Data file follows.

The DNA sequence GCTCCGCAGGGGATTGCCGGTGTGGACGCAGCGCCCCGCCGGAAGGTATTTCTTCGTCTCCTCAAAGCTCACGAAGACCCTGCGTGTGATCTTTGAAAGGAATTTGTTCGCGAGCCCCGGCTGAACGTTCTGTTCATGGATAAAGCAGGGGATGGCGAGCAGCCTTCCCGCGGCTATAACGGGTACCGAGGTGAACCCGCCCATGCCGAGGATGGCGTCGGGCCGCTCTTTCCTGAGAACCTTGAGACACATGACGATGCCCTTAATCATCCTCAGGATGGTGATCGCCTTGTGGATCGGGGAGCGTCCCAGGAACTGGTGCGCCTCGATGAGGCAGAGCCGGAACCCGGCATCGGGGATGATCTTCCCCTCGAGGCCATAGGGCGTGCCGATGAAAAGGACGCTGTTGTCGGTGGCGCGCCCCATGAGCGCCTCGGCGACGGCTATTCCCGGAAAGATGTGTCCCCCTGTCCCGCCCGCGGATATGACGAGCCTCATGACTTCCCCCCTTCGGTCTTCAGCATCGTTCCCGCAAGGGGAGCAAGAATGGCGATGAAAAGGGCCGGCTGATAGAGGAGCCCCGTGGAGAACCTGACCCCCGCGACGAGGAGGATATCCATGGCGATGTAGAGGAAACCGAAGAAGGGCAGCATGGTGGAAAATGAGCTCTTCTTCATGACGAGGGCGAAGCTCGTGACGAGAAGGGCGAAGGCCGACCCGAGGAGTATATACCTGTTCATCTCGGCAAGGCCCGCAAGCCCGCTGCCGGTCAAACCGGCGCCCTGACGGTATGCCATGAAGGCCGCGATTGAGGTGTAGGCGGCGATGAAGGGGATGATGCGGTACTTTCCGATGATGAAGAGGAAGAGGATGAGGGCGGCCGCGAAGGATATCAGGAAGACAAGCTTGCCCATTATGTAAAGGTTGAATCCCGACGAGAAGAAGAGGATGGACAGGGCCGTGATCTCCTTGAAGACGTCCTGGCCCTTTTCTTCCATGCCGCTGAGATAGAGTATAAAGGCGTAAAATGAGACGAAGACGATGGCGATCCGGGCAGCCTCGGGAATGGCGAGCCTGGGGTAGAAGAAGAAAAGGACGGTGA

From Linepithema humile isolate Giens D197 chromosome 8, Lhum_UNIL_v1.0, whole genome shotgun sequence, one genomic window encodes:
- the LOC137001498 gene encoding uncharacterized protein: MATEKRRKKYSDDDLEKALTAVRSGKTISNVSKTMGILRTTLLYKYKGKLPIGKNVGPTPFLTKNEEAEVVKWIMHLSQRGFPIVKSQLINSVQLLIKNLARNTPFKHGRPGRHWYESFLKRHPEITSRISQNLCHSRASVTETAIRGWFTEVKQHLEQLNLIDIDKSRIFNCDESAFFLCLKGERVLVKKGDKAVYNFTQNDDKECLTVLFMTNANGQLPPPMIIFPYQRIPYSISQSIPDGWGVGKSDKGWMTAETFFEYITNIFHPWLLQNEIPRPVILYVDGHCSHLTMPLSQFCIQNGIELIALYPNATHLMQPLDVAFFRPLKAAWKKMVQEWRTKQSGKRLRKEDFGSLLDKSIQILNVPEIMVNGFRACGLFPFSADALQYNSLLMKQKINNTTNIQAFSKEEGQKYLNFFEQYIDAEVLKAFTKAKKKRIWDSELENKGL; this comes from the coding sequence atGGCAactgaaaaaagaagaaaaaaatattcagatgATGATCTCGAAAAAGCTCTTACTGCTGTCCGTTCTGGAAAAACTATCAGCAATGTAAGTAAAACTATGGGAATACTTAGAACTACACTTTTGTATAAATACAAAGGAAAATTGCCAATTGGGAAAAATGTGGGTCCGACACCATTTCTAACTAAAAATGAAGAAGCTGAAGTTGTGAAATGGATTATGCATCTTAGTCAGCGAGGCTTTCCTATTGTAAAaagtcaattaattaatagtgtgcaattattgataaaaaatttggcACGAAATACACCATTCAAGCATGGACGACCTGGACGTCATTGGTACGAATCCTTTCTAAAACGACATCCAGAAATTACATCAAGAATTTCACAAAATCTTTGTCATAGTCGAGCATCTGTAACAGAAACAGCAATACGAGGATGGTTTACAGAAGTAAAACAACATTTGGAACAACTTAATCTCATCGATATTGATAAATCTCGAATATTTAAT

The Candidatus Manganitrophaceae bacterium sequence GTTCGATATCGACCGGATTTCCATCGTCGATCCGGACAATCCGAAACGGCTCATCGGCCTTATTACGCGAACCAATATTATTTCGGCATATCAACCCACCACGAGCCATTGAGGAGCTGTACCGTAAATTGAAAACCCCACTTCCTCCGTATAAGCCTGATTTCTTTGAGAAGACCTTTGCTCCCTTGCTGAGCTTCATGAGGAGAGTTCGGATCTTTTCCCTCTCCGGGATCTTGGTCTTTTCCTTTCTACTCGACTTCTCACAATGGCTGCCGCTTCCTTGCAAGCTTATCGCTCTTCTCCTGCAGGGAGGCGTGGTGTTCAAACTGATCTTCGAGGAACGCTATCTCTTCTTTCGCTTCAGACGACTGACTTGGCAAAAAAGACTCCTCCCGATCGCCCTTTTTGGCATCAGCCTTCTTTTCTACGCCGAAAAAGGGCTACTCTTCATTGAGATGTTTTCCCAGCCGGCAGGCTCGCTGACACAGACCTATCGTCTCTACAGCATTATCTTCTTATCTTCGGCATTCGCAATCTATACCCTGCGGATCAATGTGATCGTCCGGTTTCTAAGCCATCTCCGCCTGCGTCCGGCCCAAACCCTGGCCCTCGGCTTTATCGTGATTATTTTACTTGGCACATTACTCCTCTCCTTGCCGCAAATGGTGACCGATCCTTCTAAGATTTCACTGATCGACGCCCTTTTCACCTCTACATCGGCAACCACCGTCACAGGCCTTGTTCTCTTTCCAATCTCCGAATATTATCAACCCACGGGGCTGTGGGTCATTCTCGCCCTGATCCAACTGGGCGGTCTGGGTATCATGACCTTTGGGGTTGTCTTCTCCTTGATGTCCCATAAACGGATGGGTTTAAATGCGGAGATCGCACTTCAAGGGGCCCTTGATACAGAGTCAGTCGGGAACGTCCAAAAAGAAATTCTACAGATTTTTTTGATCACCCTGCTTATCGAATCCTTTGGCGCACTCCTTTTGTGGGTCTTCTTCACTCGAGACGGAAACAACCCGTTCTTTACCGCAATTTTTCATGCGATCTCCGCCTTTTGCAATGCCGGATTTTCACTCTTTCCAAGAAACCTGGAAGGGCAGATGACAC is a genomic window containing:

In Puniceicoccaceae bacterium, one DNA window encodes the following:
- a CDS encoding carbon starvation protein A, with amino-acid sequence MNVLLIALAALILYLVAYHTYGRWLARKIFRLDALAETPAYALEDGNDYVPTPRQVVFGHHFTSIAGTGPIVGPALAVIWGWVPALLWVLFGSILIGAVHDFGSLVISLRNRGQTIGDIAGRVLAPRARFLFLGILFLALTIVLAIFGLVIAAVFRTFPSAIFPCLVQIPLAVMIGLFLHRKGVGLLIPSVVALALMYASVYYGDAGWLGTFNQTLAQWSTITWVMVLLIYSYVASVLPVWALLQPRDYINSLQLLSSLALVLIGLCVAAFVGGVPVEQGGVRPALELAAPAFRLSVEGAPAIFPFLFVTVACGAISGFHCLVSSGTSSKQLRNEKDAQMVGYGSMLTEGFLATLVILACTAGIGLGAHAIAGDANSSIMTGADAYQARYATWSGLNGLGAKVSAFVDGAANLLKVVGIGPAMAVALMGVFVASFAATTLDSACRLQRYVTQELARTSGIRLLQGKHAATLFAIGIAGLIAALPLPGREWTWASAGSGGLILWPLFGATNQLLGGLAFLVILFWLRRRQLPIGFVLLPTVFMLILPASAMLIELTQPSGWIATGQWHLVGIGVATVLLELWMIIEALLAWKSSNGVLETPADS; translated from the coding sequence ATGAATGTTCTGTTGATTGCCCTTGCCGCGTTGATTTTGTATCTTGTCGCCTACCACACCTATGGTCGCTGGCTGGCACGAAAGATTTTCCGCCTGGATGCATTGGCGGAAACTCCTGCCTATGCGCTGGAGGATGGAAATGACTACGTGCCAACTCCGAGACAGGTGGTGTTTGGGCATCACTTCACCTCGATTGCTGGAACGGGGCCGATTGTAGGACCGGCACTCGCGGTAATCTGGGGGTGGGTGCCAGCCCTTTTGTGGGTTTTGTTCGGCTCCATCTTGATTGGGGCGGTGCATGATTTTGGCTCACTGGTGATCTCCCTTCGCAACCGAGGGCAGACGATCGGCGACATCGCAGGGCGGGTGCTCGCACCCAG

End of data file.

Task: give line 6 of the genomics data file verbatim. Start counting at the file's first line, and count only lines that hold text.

- a CDS encoding carbon starvation protein A, with amino-acid sequence MNVLLIALAALILYLVAYHTYGRWLARKIFRLDALAETPAYALEDGNDYVPTPRQVVFGHHFTSIAGTGPIVGPALAVIWGWVPALLWVLFGSILIGAVHDFGSLVISLRNRGQTIGDIAGRVLAPRARFLFLGILFLALTIVLAIFGLVIAAVFRTFPSAIFPCLVQIPLAVMIGLFLHRKGVGLLIPSVVALALMYASVYYGDAGWLGTFNQTLAQWSTITWVMVLLIYSYVASVLPVWALLQPRDYINSLQLLSSLALVLIGLCVAAFVGGVPVEQGGVRPALELAAPAFRLSVEGAPAIFPFLFVTVACGAISGFHCLVSSGTSSKQLRNEKDAQMVGYGSMLTEGFLATLVILACTAGIGLGAHAIAGDANSSIMTGADAYQARYATWSGLNGLGAKVSAFVDGAANLLKVVGIGPAMAVALMGVFVASFAATTLDSACRLQRYVTQELARTSGIRLLQGKHAATLFAIGIAGLIAALPLPGREWTWASAGSGGLILWPLFGATNQLLGGLAFLVILFWLRRRQLPIGFVLLPTVFMLILPASAMLIELTQPSGWIATGQWHLVGIGVATVLLELWMIIEALLAWKSSNGVLETPADS; translated from the coding sequence ATGAATGTTCTGTTGATTGCCCTTGCCGCGTTGATTTTGTATCTTGTCGCCTACCACACCTATGGTCGCTGGCTGGCACGAAAGATTTTCCGCCTGGATGCATTGGCGGAAACTCCTGCCTATGCGCTGGAGGATGGAAATGACTACGTGCCAACTCCGAGACAGGTGGTGTTTGGGCATCACTTCACCTCGATTGCTGGAACGGGGCCGATTGTAGGACCGGCACTCGCGGTAATCTGGGGGTGGGTGCCAGCCCTTTTGTGGGTTTTGTTCGGCTCCATCTTGATTGGGGCGGTGCATGATTTTGGCTCACTGGTGATCTCCCTTCGCAACCGAGGGCAGACGATCGGCGACATCGCAGGGCGGGTGCTCGCACCCAG